There’s good news for those sticking to their small saving schemes as the government has decided to keep the interest rates stagnant. With a lower savings rate and strong inflation, which started in April 2020, the investors were contemplating a further decline in the interest rates and reduced profits.
But now, investors in small strategies have no alternative but to stick to it in order to reap good returns as compared to fixed deposits in banks.
A government circular confirming that the interest rates on small savings schemes will remain unchanged until the end of the financial year 2020-21, was released on December 31.
As per that, Public Provident Fund (PPF) will fetch 7.1 percent interest rate while Senior Citizens Savings Scheme (SCSS) will earn 7.4 percent interest. Other schemes like post office time deposits will get around 5.5-6.7 per cent, National Savings Certificate will earn 6.8 percent and so on for other schemes.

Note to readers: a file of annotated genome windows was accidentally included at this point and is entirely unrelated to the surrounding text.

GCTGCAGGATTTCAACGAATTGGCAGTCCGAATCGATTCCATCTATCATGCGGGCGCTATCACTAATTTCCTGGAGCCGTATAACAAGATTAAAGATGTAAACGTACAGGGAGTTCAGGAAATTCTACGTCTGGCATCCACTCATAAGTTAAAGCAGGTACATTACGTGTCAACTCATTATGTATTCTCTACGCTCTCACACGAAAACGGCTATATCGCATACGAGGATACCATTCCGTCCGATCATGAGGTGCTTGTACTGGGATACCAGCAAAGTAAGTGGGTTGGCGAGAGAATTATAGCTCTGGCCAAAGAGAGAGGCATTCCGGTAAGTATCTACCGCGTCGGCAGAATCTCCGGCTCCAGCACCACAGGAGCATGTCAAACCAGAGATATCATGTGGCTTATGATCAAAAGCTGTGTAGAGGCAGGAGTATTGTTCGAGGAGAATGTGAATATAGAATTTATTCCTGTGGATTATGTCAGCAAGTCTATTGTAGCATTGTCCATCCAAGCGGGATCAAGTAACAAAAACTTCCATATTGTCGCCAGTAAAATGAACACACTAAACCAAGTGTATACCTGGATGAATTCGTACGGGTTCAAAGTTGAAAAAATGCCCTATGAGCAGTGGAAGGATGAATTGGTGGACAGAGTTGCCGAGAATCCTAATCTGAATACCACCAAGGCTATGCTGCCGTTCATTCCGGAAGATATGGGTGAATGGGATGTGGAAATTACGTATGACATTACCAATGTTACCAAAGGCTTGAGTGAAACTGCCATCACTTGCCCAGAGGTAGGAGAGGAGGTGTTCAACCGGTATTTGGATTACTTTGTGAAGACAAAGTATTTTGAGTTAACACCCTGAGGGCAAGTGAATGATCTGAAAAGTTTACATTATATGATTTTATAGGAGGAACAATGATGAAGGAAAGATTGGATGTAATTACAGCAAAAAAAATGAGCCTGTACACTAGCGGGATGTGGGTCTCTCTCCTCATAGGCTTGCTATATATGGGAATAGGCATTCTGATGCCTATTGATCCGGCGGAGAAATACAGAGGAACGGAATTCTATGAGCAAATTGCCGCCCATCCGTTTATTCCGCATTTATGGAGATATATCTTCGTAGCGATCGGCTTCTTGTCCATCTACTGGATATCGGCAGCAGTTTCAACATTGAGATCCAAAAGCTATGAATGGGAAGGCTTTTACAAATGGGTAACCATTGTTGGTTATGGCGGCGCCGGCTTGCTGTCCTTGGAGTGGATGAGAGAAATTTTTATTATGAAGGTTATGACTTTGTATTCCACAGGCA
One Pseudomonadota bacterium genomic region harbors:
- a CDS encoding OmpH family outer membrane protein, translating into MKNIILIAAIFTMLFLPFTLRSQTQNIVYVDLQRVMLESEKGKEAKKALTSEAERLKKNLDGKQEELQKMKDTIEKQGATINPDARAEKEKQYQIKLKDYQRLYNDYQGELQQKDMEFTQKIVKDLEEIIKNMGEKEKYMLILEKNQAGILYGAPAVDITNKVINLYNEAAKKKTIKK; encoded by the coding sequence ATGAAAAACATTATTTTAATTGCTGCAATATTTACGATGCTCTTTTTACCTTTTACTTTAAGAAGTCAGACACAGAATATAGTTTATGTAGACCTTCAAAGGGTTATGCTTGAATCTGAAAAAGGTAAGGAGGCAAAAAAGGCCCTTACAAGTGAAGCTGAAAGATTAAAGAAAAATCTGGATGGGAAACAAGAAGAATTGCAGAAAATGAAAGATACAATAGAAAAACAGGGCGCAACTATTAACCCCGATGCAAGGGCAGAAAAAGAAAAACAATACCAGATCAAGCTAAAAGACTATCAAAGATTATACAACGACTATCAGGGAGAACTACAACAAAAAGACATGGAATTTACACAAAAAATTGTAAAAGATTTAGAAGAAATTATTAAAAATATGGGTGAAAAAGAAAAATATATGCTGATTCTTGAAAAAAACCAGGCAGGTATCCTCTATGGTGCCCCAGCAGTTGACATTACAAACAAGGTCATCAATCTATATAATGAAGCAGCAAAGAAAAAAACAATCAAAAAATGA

There has been a drastic fall in the returns since April 2020. For instance, funds in PPF were getting an interest rate of 7.9 percent compared to a current 7.1 percent.
Inflation in price inflation has hovered above the higher end of 6 per cent acceptable limit of the Reserve Bank of India during the fiscal year, touching 6.93 percent in November 2020. Post that, the interest rates have nearly stayed up with inflation on the small savings scheme.
There have been assumptions that the interest rates on small savings schemes would be reduced like the fixed deposit rates, but the government's decision to keep them static has come as a breather for investors. The unchanged interest rates make these schemes appealing in the fixed income sector.
With a stable interest rate of 7.15 per cent, RBL Floating Rate Bond is among a strong choice for the investors. However, it is important to track any incremental change in hybrid funds that have the potential to overcome inflation by equity. Investors would hope inflation to decrease and earn good returns from their savings.